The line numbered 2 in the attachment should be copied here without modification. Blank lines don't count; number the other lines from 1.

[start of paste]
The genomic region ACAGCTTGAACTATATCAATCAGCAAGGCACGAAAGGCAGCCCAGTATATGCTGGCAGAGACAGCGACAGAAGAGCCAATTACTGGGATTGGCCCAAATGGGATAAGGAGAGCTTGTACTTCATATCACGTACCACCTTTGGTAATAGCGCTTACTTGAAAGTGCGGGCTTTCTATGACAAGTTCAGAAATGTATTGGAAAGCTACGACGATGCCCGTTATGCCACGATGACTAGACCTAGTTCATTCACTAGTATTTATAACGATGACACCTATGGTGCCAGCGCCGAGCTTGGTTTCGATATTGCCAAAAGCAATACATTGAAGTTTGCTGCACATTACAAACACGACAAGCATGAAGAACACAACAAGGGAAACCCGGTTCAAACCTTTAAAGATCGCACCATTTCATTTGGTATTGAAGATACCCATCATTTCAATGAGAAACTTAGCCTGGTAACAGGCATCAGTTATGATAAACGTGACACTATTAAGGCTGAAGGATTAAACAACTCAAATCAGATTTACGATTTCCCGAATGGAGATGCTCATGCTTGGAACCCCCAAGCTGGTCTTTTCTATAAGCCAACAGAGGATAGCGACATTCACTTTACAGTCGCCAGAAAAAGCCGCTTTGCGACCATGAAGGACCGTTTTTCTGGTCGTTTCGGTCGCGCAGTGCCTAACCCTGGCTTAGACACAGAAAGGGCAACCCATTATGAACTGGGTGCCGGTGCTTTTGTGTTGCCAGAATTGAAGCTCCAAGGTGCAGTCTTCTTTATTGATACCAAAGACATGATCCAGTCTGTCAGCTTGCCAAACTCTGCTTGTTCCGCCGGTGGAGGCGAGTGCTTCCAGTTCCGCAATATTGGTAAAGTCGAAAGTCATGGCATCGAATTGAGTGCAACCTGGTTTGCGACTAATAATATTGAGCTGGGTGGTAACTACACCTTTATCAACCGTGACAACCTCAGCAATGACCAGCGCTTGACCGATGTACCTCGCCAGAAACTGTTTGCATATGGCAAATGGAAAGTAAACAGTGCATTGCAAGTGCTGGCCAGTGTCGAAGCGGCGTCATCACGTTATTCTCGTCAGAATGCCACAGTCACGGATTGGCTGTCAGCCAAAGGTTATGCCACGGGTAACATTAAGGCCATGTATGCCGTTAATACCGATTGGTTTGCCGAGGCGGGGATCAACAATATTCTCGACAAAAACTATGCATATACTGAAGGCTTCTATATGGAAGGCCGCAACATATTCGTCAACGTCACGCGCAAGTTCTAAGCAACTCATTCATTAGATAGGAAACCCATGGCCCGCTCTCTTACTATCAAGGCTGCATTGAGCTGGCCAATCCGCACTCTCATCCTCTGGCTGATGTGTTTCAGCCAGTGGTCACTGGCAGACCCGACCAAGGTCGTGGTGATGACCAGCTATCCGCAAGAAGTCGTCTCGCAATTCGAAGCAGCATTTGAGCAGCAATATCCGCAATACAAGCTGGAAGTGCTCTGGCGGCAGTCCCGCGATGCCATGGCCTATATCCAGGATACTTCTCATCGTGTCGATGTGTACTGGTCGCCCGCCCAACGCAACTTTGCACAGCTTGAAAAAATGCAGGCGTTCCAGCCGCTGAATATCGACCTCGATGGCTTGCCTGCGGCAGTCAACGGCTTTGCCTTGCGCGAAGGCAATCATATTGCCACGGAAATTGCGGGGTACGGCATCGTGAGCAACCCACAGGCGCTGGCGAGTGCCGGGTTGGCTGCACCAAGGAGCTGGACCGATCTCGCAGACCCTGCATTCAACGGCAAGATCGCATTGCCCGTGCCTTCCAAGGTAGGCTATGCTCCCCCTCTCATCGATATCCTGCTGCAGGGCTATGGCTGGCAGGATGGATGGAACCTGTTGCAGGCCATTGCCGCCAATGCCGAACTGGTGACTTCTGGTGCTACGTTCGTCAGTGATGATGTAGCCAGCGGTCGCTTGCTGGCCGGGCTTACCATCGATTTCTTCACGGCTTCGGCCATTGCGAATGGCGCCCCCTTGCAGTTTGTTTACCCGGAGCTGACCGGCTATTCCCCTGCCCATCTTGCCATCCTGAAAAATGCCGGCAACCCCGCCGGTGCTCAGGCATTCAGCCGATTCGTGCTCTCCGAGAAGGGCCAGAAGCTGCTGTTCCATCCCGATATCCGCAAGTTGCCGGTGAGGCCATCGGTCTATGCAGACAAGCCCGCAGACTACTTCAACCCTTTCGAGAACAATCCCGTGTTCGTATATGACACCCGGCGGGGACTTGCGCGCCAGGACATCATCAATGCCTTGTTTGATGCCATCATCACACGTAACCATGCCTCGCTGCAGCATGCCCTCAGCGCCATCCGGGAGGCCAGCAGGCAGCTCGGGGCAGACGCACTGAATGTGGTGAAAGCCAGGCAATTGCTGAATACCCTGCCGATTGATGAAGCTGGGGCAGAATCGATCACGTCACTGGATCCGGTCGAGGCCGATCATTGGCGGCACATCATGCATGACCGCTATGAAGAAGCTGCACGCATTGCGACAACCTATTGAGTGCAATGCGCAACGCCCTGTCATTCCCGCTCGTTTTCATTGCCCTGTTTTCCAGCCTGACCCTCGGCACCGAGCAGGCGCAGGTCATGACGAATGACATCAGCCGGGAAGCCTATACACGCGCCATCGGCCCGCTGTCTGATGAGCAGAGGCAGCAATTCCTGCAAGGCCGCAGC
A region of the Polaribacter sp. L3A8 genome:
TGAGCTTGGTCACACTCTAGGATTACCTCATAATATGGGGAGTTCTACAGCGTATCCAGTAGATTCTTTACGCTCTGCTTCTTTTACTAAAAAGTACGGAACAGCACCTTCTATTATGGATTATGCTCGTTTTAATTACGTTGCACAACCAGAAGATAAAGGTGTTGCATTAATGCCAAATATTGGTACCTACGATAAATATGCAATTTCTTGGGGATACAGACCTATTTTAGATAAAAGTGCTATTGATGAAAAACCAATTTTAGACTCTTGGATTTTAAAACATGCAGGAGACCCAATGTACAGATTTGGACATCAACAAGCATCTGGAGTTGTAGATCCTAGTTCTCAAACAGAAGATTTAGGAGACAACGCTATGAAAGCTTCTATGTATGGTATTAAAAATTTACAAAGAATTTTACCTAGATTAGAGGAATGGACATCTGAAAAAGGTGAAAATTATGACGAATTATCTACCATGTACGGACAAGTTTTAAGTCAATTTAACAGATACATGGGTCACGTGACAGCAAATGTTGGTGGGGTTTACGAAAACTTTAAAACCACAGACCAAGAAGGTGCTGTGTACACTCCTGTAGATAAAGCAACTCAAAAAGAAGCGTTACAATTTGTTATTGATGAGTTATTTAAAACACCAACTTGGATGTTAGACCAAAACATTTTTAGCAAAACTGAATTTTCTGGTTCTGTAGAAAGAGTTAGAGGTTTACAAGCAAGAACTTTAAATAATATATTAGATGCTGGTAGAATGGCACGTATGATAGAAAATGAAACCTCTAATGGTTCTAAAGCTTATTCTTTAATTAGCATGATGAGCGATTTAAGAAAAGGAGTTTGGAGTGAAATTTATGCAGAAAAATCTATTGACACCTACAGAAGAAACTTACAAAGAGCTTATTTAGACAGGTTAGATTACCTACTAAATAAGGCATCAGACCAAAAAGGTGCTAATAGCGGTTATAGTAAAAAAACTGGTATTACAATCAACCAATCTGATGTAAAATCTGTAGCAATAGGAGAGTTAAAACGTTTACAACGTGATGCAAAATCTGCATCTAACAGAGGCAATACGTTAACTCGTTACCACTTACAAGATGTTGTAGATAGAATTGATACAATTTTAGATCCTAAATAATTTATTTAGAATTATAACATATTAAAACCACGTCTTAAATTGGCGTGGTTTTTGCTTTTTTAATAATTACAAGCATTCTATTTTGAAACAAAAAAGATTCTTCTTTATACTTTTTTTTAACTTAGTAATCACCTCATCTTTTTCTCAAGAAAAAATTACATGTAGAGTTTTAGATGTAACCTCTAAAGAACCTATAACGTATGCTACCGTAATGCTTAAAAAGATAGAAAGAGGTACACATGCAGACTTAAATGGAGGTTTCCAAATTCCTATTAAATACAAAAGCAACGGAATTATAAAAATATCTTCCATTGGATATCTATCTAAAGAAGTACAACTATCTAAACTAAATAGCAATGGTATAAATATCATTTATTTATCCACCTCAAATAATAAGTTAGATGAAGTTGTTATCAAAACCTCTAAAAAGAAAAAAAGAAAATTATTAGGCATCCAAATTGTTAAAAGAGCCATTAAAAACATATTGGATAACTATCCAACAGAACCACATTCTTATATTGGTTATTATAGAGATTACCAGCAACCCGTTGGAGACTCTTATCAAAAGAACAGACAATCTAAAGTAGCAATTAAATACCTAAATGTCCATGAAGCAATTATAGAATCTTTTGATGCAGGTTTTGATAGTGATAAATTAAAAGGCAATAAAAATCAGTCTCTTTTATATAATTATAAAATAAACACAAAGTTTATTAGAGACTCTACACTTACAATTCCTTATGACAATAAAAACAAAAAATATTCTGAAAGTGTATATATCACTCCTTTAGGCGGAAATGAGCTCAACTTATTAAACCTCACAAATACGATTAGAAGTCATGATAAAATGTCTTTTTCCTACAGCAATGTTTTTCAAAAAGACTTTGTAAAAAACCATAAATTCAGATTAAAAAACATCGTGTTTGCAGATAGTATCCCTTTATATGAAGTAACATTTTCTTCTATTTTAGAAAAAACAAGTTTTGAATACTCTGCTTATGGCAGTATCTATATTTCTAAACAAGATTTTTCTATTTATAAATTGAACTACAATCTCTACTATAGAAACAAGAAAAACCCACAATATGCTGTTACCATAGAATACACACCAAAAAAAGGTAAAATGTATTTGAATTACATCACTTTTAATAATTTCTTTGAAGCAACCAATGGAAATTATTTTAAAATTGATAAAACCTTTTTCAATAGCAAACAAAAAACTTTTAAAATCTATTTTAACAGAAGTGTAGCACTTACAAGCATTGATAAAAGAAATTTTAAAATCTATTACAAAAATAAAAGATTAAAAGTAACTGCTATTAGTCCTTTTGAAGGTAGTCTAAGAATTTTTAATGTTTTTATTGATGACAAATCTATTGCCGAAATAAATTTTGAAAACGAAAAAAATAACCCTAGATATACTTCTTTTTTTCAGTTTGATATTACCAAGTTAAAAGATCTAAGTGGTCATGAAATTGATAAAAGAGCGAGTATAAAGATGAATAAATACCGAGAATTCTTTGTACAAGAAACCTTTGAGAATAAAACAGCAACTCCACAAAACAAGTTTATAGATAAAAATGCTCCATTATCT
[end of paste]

A region of the Polaribacter sp. L3A8 genome: